Do Men Avoid Seeking Medical Advice? Gender-Specific Changes in Primary Healthcare Use after First Hospitalization at Ages 60+ in Denmark.

Andreas Höhn , University of St. Andrews
Jutta Gampe, Max Planck Institute for Demographic Research
Rune Lindahl-Jacobsen, Max Planck Odense Center on the Biodemography of Aging
Kaare Christensen, University of Southern Denmark and Odense University Hospital
Anna Oksuzyan, Bielefeld University

It remains unclear whether women’s greater primary healthcare use reflects a lower threshold for treatment-seeking or a health disadvantage. We address this question by studying primary healthcare use surrounding a major health shock.This cohort study utilizes routinely-collected healthcare data covering the total Danish population aged 60+ between 1996 and 2011. Using a hurdle model, we investigated levels of primary healthcare use and levels of non-use before and after the first inpatient hospital admission for stroke, myocardial infarction (MI), chronic obstructive pulmonary disease (COPD), and gastrointestinal cancers (GIC). Before hospitalization, men were more likely to be non-users [Odds Ratios (ORs) & 95% Confidence Interval (CI); Stroke: 1.802 (1.731-1.872); MI: 1.841 (1.760-1.922); COPD: 2.160 (2.028-2.292); GIC: 1.609 (1.525-1.693)], and had fewer contacts when they were users [Proportional Change (eß) & 95% CI; Stroke: 0.821 (0.806-0.836); MI: 0.796 (0.778-0.814); COPD: 0.855 (0.832-0.878); GIC: 0.859 (0.838-0.881)]. Levels of non-use dropped more sharply among men [ORs & 95% CI; Stroke: 0.965 (0.879-1.052); MI: 0.894 (0.789-0.999); COPD: 0.755 (0.609-0.900); GIC: 0.895 (0.801-0.988)], and increases in the level of healthcare use were more pronounced among men users [eß & 95% CI; Stroke: 1.113 (1.102-1.124); MI: 1.112 (1.099-1.124); COPD: 1.078 (1.063-1.093); GIC: 1.097 (1.079-1.114)]. Gender differences became generally more apparent after controlling for survival following hospitalization. Women’s consistently higher levels of primary healthcare use are likely to be explained by a combination of both: a lower threshold for seeking medical advice, and a health disadvantage resulting from better survival in bad health.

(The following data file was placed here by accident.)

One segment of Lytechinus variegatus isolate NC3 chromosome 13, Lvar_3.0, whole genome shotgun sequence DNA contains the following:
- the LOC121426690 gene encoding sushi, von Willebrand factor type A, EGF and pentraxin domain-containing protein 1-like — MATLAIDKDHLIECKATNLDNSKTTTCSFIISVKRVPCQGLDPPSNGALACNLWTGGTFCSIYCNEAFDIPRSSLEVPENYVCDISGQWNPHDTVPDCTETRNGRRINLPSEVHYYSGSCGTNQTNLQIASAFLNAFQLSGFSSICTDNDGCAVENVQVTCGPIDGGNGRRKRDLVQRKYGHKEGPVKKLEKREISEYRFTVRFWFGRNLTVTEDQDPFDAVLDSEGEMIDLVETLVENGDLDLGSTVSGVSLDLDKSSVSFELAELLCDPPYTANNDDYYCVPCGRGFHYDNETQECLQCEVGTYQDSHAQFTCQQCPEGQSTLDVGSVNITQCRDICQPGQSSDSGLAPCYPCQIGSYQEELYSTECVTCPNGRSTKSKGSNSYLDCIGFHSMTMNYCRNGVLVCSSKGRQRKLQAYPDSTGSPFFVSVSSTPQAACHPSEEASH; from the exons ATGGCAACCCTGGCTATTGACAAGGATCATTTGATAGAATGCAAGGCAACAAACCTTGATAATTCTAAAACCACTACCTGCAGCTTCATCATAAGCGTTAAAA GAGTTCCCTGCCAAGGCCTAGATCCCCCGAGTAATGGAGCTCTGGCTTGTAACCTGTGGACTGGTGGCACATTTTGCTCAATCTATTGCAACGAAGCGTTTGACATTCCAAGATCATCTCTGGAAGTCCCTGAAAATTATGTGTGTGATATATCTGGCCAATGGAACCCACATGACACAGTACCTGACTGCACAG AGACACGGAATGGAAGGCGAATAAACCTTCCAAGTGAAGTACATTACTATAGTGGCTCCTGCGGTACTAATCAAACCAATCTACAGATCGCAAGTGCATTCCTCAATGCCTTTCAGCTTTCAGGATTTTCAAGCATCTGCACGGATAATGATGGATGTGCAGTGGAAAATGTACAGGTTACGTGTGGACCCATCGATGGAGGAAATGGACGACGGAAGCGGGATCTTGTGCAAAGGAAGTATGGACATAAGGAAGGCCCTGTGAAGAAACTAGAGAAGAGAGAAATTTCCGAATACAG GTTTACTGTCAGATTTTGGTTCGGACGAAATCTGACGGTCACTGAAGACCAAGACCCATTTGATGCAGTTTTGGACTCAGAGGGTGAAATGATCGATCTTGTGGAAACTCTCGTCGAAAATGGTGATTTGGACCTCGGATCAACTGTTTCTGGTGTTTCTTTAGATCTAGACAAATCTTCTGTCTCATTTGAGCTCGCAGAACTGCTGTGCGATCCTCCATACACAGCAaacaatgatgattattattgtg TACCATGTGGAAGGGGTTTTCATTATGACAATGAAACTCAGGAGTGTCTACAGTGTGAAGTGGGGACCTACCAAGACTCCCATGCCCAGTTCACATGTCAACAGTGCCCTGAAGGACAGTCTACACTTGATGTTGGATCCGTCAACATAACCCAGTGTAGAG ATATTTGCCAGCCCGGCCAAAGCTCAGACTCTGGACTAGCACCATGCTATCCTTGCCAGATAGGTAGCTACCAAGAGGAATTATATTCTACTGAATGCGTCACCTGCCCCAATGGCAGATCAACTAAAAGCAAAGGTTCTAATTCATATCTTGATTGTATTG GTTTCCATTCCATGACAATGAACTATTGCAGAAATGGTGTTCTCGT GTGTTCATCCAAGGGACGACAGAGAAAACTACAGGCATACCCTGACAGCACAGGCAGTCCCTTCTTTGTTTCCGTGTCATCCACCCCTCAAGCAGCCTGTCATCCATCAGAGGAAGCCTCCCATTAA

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 Presented in Session P2. Poster Session Ageing, Health and Mortality